Even though the IRS has made improvements in information security, there are still weak spots in its in system access controls, audit trails, and remediation of security flaws, according to a new report.

The report was the result of an annual assessment of the adequacy and security of IRS information technology conducted by the Treasury Inspector General for Tax Administration, which found that the IRS had made progress on security -- to the point where the Government Accountability Office had downgraded information security at the service from a “material weakness” to a “significant deficiency” -- but that issues still remain.

TIGTA found that, since last year’s assessment report, the IRS has taken important steps to correct system performance issues of the Modernized e-File system, but it identified several systems development issues that should be addressed to further strengthen and support the IRS’s modernization efforts. For example, its review of the Customer Account Data Engine 2 database determined that existing data quality issues prevented the downstream interfaces from being implemented. (See Costs and Delays Mounting for IRS Customer Database.) At the same time, the development and implementation of new systems for the Affordable Care Act present major information technology management challenges. (See IRS Needs to Improve Security for ObamaCare Tax Credits.)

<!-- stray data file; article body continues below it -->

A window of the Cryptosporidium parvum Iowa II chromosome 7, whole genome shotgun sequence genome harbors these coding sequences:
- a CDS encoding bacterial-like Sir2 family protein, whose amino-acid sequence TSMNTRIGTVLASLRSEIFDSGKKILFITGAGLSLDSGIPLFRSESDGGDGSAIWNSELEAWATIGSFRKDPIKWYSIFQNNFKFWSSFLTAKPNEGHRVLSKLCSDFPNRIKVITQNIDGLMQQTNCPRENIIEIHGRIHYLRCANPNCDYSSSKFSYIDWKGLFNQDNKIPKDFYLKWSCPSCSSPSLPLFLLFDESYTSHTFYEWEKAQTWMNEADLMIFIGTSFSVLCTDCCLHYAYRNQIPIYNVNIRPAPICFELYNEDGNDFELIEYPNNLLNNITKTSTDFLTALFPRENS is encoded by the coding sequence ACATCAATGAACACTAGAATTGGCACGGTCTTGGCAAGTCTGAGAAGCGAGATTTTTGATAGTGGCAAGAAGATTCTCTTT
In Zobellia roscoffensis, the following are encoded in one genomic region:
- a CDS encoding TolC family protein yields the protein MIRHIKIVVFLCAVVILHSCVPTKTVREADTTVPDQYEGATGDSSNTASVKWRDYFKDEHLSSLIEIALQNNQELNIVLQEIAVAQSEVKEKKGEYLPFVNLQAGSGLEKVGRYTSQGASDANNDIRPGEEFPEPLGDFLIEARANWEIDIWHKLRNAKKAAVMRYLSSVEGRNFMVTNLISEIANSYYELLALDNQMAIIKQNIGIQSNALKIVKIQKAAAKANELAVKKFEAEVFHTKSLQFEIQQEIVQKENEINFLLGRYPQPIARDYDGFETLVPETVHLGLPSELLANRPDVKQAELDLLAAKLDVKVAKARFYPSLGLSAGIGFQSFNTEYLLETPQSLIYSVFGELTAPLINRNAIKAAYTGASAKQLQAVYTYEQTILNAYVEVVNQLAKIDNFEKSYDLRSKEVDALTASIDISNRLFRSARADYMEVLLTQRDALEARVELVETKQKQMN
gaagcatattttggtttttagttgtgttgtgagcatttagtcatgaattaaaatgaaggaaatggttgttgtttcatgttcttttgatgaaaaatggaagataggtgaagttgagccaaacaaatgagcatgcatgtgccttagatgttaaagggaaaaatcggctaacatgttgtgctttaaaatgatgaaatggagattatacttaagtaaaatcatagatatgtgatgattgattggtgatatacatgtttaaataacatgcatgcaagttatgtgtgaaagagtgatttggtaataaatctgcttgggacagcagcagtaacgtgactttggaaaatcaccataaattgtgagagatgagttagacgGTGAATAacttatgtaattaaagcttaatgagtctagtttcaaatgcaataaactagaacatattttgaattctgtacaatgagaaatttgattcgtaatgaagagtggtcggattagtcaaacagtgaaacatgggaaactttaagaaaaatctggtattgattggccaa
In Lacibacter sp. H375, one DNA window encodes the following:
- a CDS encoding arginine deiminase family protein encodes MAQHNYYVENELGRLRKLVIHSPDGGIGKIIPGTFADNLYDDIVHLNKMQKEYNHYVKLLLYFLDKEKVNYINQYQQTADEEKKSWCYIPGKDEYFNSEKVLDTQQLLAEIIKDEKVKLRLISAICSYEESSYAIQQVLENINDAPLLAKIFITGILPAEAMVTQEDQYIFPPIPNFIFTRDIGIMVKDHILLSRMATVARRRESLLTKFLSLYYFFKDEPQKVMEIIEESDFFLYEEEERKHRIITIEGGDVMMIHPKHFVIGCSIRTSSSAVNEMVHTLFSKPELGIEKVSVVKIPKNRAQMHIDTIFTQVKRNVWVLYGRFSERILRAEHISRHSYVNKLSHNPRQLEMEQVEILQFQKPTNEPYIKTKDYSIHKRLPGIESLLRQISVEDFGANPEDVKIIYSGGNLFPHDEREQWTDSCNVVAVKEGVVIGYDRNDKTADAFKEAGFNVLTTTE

“Since the IRS now relies extensively on its computer systems to carry out the responsibilities of administering our nation’s tax laws, it must ensure that those systems are effectively secured to protect sensitive financial and taxpayer data,” said Inspector General J. Russell George. “TIGTA found that the IRS’s Modernization Program remains at risk.”

Among the other issues discussed in the report were the need for the service to strengthen its hardware and software management processes; the need for improvement of taxpayer access to account information online; and the potential benefits of a “Bring Your Own Device” pilot program.

The assessment did not include any specific recommendations for the IRS, but some of the individual audits mentioned in the assessment did.

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